NSW road authority says it wants to avoid court cases when it comes to chain of responsibility offences.
New South Wales’ road transport authority has a reputation for hounding non-compliant trucking companies and clients, but the agency says it prefers working with offenders to rectify breaches instead of launching legal action.
RMS director of safety and compliance Peter Wells says the work involved in prosecuting a chain of responsibility case is time consuming and expensive, which has led to the organisation to prefer issuing improvement notices when a breach is detected.
Wells detailed the RMS’ favoured approach during his appearance at this year’s Chain of Responsibility and Heavy Vehicle Safety Conference.
“The enforcement effort should be relatively modest and next effort. So by the time we have a team investigate, it’s relatively expensive. It takes a lot of time, we brief our various legal friends, so we’re off to court,” he says.
“It is a lot of time and money [and] it is heavy on the organisation, so we want to if at all possible to persuade people to abide by the law. So we try and put a lot of effort into advocacy and persuasion to have people clearly understand the rules.”
RMS general manager of compliance operations Paul Endycott appeared alongside Wells and told the conference the RMS has had a lot of success with improvement notices, which specify the breach the company or individual needs to address. Once it issues the notice, the RMS then returns at a later date to see if the company has complied.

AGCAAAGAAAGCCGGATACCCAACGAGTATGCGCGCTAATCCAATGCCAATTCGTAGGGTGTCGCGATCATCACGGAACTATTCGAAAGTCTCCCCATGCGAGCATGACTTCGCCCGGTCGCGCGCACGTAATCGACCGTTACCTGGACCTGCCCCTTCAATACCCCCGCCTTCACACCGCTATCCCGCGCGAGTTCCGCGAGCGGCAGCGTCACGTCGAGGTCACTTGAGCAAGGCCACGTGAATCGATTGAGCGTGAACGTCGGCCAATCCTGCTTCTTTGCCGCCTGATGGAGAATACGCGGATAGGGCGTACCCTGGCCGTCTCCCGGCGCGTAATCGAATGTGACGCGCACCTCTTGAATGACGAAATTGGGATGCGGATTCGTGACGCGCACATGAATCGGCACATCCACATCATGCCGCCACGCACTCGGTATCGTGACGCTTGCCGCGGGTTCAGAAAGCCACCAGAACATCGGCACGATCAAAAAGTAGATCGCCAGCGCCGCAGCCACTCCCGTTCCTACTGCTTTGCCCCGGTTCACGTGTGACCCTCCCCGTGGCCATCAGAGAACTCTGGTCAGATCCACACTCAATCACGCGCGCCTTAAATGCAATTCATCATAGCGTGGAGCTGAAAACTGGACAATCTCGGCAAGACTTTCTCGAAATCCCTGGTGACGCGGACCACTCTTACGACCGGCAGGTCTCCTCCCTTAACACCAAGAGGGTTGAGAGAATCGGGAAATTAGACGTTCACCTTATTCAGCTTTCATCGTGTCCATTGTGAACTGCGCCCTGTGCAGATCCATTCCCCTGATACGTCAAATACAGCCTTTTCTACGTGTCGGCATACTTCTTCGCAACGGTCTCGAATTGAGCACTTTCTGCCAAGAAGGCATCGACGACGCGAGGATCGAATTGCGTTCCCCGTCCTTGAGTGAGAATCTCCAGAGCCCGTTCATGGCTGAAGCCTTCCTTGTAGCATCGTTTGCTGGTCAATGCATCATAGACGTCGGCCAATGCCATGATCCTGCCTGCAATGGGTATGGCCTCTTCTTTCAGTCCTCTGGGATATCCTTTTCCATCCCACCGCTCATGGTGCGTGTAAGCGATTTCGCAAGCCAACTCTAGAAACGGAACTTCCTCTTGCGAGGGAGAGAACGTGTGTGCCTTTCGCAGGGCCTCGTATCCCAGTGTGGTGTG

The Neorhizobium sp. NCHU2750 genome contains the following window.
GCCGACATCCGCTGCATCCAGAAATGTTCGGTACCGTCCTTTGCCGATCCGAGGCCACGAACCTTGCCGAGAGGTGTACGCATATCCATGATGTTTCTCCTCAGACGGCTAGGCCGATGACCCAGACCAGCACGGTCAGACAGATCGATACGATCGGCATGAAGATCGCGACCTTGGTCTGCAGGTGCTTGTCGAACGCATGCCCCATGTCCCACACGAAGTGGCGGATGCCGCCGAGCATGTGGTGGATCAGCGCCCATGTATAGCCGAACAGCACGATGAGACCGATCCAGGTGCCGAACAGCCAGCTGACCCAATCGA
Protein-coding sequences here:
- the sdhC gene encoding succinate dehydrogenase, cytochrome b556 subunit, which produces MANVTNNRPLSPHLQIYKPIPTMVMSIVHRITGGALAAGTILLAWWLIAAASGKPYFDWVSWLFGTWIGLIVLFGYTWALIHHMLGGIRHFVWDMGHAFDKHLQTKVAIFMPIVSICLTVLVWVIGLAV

“That gets us compliance very quickly, and working with companies has shown great changes that those companies have been able to implement and get on with it so they can spend their money where it needs to be spent – in compliance and improvements rather than courts,” Endycott says.
“We like to be able to engage senior executives of companies to inform them of what we have found and make them aware, which enables their managers and staff underneath to take corrective action. And we would rather be sitting and talking at a discussion table than, in many instances, at a bar table with barristers arguing it out in court, costing everybody a lot of money.”
The RMS, however, takes a much harsher stance toward speed limiter tampering, which Wells describes as “evil”.
“If you are going to have speed limiter tampering, expect to be off the road at our leisure when we say you’re safe to be back on the road,” he says.
“We see it as a pretty evil practice because of the safety side, but also commercially you’re really stealing out of the pockets of someone that is operating honestly and is spending the actual time to drive to the legal limit. So it distorts the market in a very negative way.”
Wells says tampering was rife when the RMS began focusing on it a few years ago, but a number of compliance operations conducted alongside NSW Police have significantly reduced its prevalence.
Photography: Brad Gardner